Today, I have a gift guide for the old house lover in your life. Whether they are restoring an old house or they simply like admiring old houses, this list ought to help you check off a few items from your shopping list.Read More
IT'S DONE!! I've officially completed my THIRD One Room Challenge and what a journey! The ORC has been such a big part of my home and blog - HALF of my house has been transformed through the design challenge. I'm so proud and grateful to participate! I mean, look at this new bedroom I get to sleep in, now!Read More
Guess what! I've decided to do a One and a Half Room Challenge with outdoor seating! The new back door will give access to the outdoors, which is such a great way to expand the size of our master. The problem is, our backyard isn't so great.Read More
The kitchen has seen a wild transformation! So far, I've shared the plans, the concrete counter DIY, and three tutorials for adding more work space - check out those posts here. But the floors! They made the kitchen into a wonderfully different space. I couldn't have been more excited to get started on the quick/cheap/transformative project of giving my kitchen floors a fresh buffalo check pattern. This DIY kitchen transformation using vinyl floor tiles is among my favorites yet - and it costs about as much as it does to paint a room!
I made my first-ever video! Check out the video below to see the flooring tutorial which includes an über satisfying timelapse and a favorite song. Then, read below for the detailed step-by-step guide.
1. Prep: Simply vacuum and mop. Being sure to get into all of the corners and edges, give your floor a really good cleaning. The vinyl tiles will stick to whatever you put them on and the goal is to stick them to the existing flooring, not the dirt or grease. If your floors are significantly damaged (like chipped, bubbled, or unlevel), I'd recommend taking more time during prep to resolve these issues. You may want to pull up the existing linoleum, scrape off uneven surfaces, or even level your floors. However, if you're doing this cheap and easy project as a stopgap like me, you can probably live with some of these irregularities if you keep in mind that the vinyl tiles aren't magic and you may see traces of your wonky floors.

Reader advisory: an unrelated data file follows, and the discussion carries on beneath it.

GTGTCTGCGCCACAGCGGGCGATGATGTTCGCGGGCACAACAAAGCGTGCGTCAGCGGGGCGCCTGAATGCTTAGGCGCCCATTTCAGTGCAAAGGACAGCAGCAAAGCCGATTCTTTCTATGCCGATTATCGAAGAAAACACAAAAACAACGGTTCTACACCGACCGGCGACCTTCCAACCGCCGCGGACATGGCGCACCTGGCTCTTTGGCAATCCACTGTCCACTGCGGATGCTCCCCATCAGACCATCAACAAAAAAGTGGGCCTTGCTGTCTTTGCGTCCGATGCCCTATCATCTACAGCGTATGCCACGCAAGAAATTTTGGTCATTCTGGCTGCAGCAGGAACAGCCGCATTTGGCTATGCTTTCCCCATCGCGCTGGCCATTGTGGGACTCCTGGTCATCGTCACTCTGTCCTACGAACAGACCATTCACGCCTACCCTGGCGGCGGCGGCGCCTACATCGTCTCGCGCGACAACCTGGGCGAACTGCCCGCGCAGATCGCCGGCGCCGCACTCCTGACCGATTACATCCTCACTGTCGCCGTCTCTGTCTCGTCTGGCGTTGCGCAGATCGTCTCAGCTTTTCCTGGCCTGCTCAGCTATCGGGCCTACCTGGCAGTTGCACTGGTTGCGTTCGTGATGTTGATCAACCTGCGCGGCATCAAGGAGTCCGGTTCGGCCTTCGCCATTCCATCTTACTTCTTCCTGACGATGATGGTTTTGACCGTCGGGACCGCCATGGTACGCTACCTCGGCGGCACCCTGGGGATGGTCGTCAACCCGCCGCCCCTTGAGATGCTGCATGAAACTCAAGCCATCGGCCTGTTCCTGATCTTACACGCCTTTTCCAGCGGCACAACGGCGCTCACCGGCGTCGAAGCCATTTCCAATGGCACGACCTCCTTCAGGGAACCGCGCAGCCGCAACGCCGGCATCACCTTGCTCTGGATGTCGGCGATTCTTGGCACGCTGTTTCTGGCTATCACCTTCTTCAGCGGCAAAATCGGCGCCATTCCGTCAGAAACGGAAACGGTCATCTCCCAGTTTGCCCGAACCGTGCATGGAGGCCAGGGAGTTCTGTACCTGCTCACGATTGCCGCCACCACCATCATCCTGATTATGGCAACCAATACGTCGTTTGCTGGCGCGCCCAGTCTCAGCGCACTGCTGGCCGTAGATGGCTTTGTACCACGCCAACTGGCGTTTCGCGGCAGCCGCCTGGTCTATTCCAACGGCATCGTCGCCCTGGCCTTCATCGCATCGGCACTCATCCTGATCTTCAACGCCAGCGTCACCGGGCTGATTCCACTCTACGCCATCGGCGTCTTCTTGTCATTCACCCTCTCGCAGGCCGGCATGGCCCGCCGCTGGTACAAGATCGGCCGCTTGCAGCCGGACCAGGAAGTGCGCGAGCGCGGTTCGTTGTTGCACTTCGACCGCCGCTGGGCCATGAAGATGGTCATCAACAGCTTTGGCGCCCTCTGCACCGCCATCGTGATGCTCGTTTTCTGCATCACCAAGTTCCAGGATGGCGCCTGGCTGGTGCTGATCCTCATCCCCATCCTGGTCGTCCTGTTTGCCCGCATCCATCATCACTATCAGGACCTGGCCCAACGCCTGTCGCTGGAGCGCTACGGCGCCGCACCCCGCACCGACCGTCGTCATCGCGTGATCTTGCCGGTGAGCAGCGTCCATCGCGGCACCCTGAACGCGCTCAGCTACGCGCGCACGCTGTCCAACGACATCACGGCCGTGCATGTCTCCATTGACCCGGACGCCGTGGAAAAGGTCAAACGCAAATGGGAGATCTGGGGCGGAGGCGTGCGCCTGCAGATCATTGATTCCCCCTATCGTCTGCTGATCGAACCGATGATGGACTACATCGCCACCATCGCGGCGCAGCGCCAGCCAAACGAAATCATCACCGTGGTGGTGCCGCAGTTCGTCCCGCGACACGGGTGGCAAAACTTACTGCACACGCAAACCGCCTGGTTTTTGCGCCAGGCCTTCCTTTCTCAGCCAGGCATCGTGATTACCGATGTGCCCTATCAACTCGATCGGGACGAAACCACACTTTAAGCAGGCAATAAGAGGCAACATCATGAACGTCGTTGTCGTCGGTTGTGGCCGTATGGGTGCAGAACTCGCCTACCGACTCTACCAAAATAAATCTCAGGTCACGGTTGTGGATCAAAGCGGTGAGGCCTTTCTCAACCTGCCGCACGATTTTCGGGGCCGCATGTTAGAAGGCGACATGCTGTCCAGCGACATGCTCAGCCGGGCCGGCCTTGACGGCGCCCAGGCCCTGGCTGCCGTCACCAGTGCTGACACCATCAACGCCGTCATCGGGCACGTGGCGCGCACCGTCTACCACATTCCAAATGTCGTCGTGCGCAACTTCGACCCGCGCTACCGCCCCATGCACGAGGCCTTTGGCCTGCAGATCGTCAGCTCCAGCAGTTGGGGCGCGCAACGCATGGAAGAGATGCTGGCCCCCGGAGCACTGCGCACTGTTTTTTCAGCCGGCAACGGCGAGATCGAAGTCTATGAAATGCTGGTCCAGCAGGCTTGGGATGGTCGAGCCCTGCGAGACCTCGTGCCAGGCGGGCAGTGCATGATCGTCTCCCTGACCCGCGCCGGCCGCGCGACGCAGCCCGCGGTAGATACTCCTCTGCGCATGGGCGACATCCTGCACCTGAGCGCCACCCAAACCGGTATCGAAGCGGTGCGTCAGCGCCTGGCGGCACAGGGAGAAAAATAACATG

2. Gather materials: I used Nexus Vinyl Floor Tiles in black, white, and grey. All are 12"x12" and are a thin 1.2mm thick. Any peel-and-stick tile should do the trick, but I chose these because they were the cheapest ($1/sqft!), and came in the colors I wanted for my pattern. Note that there are high-end vinyl floor tiles that can be grouted and have a much sturdier long-lasting finish. Check out the process and incredible transformation that Chris Loves Julia did in their Pittsburg kitchen remodel.